How much does it cost to start an Arizona corporation?
The Arizona Corporation Commission charges a $60 filing fee for Articles of Incorporation. Expediting is an additional $35.
Hire Northwest and your total, out-the-door cost is $285 ($320 expedited), including state filing fees.
*Note: Depending on the county where your corporation is registered, you may also have to pay a fee to publish a notice of formation after your Articles are approved (see the next section for details).
How long does it take to start an Arizona corporation?
Unexpedited processing time is usually around 3-4 weeks, but it can take as long as 50 business days. Typically, expediting means your Articles will be processed in 1-2 weeks, but it can take as long as 3-4 weeks.
If you hire Northwest to start your corporation, we file online and typically have your expedited Arizona corporation formed within 24 business days.
Can I form an Arizona Benefit Corporation?
Yes, absolutely. If you want to start a corporation in Arizona that will allow you to allocate some amount of profits to an environmental or public benefit, you can. We’ve even created Arizona Benefit Corporation Articles of Incorporation you can use to start a B Corporation in Arizona.
Does an Arizona corporation need a statutory agent?
Yes, you’re required to appoint an Arizona statutory agent in your Articles of Incorporation. So, what the heck is a statutory agent? Your statutory agent (also called a registered agent) is the person or business authorized to accept legal notices for your corporation. “Accepting legal notices” sounds like a pretty straightforward job—but it comes with a lot of annoyances.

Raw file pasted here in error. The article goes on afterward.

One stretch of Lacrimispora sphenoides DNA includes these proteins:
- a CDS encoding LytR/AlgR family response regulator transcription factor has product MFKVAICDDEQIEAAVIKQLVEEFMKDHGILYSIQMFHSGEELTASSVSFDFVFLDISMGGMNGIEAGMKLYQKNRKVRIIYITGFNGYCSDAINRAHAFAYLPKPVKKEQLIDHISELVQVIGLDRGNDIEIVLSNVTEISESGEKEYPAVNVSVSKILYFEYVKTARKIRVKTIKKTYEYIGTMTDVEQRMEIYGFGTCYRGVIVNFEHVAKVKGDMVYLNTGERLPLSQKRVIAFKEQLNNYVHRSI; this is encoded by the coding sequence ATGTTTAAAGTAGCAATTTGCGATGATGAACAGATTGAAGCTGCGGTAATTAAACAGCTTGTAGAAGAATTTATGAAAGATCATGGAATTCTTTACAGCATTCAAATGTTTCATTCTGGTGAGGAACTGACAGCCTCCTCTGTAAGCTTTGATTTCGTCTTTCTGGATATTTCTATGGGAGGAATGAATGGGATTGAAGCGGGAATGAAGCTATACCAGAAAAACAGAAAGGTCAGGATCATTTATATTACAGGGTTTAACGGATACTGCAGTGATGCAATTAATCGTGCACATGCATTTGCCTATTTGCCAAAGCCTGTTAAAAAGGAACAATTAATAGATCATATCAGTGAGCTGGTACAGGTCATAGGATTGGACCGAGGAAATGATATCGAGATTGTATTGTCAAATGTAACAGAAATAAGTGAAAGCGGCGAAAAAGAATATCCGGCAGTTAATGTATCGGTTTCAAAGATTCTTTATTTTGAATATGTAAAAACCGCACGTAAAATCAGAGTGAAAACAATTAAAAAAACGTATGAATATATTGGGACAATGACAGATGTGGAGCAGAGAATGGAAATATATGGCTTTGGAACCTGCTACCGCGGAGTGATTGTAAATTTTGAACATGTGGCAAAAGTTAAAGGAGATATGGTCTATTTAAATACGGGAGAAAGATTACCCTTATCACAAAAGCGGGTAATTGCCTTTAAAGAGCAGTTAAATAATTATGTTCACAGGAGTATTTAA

If you opt to be your own registered agent, you’ll find you have to publicly list the physical address where you’ll be, meaning you’ll end up on who knows how many mailing lists. And that address becomes part of the permanent record of your corporation. You’ll also have to BE available at the listed address during business hours—not running errands or in meetings (or sunbathing at Lake Powell). And when you move offices as your business grows, you’ll have to file state forms and pay fees to update your information with the state.
Avoid these problems when you hire Northwest as your statutory agent. We’ll list our address on your documents, and we’ll accept, scan and send you any legal notifications the same day. No worries about our address changing either. Keep things private, convenient, and consistent with Northwest.
Publish a Newspaper Notice
What are the publishing requirements for an Arizona corporation?
Yes, your corporation will likely have to publish a notification of formation in a local newspaper for three consecutive weeks. After you submit Articles of Incorporation, you’ll receive an approval letter from the Arizona Corporation Commission, which will include directions for publication. There is typically a fee for publication, but rates for each newspaper vary. Good news, however, if your business is located in Maricopa or Pima County. These two counties automatically publish a notice for you online in the Public Notice Database for no fee.
Create Bylaws for Your Arizona Corporation
Do I need bylaws?
You don’t file bylaws with the ACC or any other state agency, but that doesn’t mean you won’t need them. Bylaws are one of your Arizona corporation’s most important documents. Why? Bylaws are the internal rules you set for your business—and these rules can have a significant impact on your corporation.
Why are corporate bylaws important?
In your bylaws, you get to decide how to run the show—how decisions will be made and who gets to make those decisions. There’s a lot to consider: How will you elect the board of directors? How long does their tenure on the board last? How many members of the board are required to vote on a resolution? Who will be officers? What duties and authority will they have? Which types of stock have voting shares?
Do I have to write bylaws?